**
9.4 KINETOSTATICFORCE ANALYSIS OF THE
FORCE-CLOSED CAMFOLLOWER
**

The
previous sections introduced forward dynamic analysis and the solution to the system
differential equation of motion (9.2b). The applied force
*
Fc
*
(
*
t
*
)
is presumed to be known, and the system equation is solved for the resulting
displacement
*
x
*
from which its derivatives can also be
determined. The
**
inverse dynamics
**
, or
**
kinetostatics
**
, approach provides a quick way to determine
how much spring force is needed to keep the follower in contact with the cam at
a chosen design speed. The displacement and its derivatives are defined from
the kinematic design of the cam based on an assumed constant angular velocity
ù
of
the cam. Equation 9.2b can be solved algebraically for the force
*
Fc
*
(
*
t
*
)
provided that values for mass
*
m
*
, spring constant
*
k,
*
preload
*
Fpl
*
, and damping factor
*
c
*
are
known in addition to the kinematic displacement, velocity, and acceleration
functions.

Figure
9-1a (p. 214) shows a simple plate or disk cam driving a spring-loaded, roller
follower. This is a force-closed system which depends on the spring force to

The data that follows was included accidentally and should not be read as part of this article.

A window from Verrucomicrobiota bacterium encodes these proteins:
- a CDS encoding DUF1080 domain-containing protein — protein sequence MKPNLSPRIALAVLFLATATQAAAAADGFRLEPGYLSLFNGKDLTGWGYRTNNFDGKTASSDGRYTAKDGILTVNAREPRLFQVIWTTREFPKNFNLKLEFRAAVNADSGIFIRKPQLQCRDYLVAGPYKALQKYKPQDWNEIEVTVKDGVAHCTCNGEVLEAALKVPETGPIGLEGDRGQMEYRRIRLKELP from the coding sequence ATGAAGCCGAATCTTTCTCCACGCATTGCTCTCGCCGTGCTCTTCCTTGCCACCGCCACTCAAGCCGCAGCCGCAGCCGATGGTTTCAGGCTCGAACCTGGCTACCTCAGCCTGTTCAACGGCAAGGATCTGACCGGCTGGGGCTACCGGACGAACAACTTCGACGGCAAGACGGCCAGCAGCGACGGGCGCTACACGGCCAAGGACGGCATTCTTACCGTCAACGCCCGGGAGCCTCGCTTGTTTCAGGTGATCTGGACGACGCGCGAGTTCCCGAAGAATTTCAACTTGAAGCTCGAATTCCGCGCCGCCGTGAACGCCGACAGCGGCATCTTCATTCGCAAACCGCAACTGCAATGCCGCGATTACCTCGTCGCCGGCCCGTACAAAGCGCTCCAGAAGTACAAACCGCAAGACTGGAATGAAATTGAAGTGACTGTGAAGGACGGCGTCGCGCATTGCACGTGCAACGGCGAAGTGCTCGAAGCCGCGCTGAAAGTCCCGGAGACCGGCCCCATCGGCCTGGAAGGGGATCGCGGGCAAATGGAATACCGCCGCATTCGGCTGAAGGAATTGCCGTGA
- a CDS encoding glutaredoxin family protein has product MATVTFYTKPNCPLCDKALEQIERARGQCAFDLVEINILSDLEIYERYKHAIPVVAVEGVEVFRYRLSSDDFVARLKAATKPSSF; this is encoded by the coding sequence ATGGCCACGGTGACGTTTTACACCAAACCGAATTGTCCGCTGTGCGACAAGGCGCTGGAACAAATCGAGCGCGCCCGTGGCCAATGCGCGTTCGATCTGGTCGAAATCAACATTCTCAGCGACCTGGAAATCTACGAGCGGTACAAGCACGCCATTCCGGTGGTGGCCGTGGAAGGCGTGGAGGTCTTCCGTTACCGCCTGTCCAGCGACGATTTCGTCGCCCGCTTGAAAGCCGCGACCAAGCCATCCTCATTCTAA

keep the cam and follower in contact at all times. Figure 9-1b shows a lumped
parameter model of this system in which all the
**
mass
**
that
moves with the follower train is lumped together as
*
m
*
,
all the springiness in the system is lumped within the
**
spring constant
**
*
k
*
,
and all the
**
damping
**
or resistance to movement is lumped together as
a damper with coefficient
*
c
*
.

The
designer has a large degree of control over the system spring constant
*
keff
*
as
it tends to be dominated by the
*
ks
*
of the physical return spring
in this model. The elasticities of the follower parts also contribute to the
overall system
*
keff
*
but are usually much stiffer than the physical
spring. If the follower stiffness is in series with the return spring, as it
often is, equation 8.15c (p. 191) shows that the softest spring in series will
dominate the effective spring constant. Thus, the return spring will virtually
determine the overall
*
k
*
unless some parts of the follower train have
similarly low stiffness.

The
designer will choose or design the return spring and thus can specify both its
*
k
*
and
the amount of preload to be introduced at assembly. Preload of a spring occurs
when it is compressed (or extended if an extension spring) from its
*
free length
*
to its initial assembled length. This is a necessary and desirable
situation as we want some residual force on the follower even when the cam is
at its lowest displacement. This will help maintain good contact between the
cam and follower at all times. This spring preload
*
Fpl
*
adds
a constant term to equation 9.2b which becomes:

or
:

The
value of
*
m
*
is determined from the effective mass of the
system as lumped in the single-
*
DOF
*
model of Figure 9-1. The value
of
*
c
*
for most cam-follower systems can be estimated
for a first approximation to be about 0.06 of the critical damping
*
cc
*
as
defined in equation 9.2i (p. 218).